Twitch signs multi-year content deal with top Disney Digital Network creators
- Twitch, the streaming service owned by Amazon, announced a multi-year partnership with Disney Digital Network to offer exclusive content from four of the largest Disney-managed digital content creators: Jacksepticeye, LuzuGames, Markiplier and Strawburry17, according to a news release.
- The creators will manage their own Twitch channels, where they will broadcast live and create exclusive video-on-demand content. Some of the creators had existing Twitch channels, and the partnership will give them access to the platform's tools and community to help monetize and grow their channels.
- Sean McLoughlin (Jacksepticeye) has more than 17 million subscribers and is known for a variety of video content, including vlogs, sketches, music and animated shorts. Mark Fischback (Markiplier) has more than 19 million subscribers and creates videos of him and his friends playing and commenting on video games. Meghan Camarena (Strawburry17) is a former contestant of "The Amazing Race" and posts multi-genre content, including vlogs, gaming, cosplay, music, DIY and more. Luzu is an English-language spinoff of the Spanish-language channel LuzuGames focused on video game Let's Plays, vlogs and collaborative videos.
The Disney Digital Network deal is a potentially significant win for Amazon's Twitch in its digital video rivalry with Google's YouTube. All four of the creators are YouTube influencers with large audiences. Their agreement to produce exclusive content for Twitch in a multi-year partnership underpins how YouTube, amid brand safety snags that have warded off advertisers and hurt the revenue of creators, might be starting to lose some of its foothold as influencer talent migrates elsewhere. Many YouTubers, especially in the gaming category, stream on Twitch and then upload clips of their streams to YouTube, but the exclusivity of the new partnership makes it sound like Disney Digital Network's creators won't be able to do that.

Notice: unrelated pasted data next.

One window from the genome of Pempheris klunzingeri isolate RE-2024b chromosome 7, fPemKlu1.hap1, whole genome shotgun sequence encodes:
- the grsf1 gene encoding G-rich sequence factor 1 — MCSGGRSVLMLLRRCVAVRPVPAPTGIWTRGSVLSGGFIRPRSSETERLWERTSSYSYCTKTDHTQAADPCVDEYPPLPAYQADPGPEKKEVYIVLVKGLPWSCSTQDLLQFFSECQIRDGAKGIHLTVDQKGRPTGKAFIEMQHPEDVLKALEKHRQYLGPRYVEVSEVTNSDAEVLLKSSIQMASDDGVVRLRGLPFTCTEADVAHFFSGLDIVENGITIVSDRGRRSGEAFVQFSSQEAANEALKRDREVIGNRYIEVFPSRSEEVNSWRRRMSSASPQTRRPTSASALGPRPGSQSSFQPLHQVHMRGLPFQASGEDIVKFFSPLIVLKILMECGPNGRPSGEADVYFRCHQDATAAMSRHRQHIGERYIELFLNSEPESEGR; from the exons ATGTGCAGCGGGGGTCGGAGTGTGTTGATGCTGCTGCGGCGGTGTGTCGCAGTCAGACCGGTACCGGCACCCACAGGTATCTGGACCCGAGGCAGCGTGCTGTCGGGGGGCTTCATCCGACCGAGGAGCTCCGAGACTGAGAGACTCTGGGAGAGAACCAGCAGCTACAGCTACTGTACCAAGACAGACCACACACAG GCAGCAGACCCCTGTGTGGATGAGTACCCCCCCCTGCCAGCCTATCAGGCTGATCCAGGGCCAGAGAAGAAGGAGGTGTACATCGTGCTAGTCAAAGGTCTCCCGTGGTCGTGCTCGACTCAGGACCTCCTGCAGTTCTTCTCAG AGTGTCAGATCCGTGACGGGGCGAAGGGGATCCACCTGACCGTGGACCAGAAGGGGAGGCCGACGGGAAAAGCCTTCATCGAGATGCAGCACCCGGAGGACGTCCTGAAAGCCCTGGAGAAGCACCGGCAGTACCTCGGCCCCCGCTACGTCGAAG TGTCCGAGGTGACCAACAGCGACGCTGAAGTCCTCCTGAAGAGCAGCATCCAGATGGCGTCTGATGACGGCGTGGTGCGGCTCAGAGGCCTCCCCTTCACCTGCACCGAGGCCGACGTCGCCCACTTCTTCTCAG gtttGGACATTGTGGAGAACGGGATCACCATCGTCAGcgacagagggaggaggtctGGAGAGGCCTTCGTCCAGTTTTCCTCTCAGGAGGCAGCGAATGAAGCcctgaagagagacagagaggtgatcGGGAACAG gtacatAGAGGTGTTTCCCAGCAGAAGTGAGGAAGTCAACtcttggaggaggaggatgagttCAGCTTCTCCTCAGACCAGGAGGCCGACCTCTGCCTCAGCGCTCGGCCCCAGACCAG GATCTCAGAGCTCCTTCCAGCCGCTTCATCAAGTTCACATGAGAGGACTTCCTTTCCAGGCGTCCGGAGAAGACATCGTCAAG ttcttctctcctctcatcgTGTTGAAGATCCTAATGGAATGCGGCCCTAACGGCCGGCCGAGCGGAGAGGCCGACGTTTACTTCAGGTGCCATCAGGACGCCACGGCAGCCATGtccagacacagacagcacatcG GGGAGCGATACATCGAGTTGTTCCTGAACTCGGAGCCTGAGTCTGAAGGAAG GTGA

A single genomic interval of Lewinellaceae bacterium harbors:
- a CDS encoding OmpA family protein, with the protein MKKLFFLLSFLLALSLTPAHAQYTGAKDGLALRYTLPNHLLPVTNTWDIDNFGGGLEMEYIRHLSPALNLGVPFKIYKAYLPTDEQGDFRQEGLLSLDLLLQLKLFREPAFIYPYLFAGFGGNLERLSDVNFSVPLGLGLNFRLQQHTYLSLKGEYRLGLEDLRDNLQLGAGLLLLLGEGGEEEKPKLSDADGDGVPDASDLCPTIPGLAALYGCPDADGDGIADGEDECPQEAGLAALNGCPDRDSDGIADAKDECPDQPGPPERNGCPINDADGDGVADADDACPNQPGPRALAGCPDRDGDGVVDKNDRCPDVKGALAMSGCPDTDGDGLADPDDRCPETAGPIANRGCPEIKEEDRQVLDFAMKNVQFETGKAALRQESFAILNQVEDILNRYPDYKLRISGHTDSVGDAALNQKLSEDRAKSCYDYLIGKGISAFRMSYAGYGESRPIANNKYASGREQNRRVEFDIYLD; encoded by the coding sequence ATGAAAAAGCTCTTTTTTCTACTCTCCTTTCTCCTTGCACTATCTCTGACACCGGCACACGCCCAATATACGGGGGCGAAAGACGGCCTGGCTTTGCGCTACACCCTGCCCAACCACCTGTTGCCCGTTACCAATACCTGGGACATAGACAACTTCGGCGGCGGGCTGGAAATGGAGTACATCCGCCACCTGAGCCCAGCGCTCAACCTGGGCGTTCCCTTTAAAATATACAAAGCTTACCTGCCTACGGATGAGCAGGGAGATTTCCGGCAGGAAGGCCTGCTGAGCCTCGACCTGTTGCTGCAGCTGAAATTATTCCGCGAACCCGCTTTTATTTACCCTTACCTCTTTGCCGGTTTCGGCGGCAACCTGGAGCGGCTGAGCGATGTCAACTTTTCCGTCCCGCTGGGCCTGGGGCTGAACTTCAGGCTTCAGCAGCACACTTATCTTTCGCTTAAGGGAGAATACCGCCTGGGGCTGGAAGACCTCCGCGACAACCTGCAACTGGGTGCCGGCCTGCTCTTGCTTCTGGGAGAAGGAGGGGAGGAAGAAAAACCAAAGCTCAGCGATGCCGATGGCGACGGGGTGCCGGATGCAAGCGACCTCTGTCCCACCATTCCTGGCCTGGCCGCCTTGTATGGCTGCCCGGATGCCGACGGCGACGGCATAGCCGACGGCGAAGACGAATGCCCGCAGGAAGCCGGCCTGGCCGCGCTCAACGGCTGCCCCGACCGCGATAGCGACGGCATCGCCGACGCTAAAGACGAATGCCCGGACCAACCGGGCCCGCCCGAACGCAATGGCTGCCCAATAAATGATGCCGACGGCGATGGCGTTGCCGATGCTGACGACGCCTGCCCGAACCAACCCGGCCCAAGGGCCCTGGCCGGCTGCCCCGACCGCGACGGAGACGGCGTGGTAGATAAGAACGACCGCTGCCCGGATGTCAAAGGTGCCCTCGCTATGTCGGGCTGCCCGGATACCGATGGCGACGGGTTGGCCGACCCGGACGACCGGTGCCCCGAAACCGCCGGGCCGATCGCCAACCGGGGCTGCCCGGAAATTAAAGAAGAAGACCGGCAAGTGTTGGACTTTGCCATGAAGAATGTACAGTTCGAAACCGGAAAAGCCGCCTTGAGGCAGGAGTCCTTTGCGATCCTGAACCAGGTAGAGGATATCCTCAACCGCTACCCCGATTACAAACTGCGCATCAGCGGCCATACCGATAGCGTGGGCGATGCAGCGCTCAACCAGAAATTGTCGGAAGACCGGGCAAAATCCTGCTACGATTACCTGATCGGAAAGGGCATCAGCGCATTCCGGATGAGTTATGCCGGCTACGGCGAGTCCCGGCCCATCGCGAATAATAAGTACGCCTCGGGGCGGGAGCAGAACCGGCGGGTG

YouTube was early to the digital video space with its launch in 2005 — it was bought by Google a year later — and has remained the de facto platform for a variety of video content since. However, starting last year, controversies involving top creators, coupled with the appearance of ads next to violent and extremist content, led to public backlash and some advertisers boycotting the platform. YouTube has introduced a number of changes to address these issues, including hiring 10,000 human staffers to review content. Earlier this week, it outlined a more stringent policy for who can have their videos monetized, appeasing brands but creating new hurdles for creators by making it harder for them to make money from their channels, which have already taken serious hits to revenue potential. If there are fewer attractive and eligible channels on YouTube, marketers could look elsewhere to advertise.
Twitch and its parent company are seizing on this perceived weakness in YouTube by introducing better monetization tools along with luring more influencers. Amazon recently announced that it will begin selling video ads on the Amazon Advertising Platform for Twitch, which had been selling its own ads, along with its other properties that support video. Amazon can offer advertisers the added value of its extensive user data, specifically purchase history and Amazon Prime video viewing habits.
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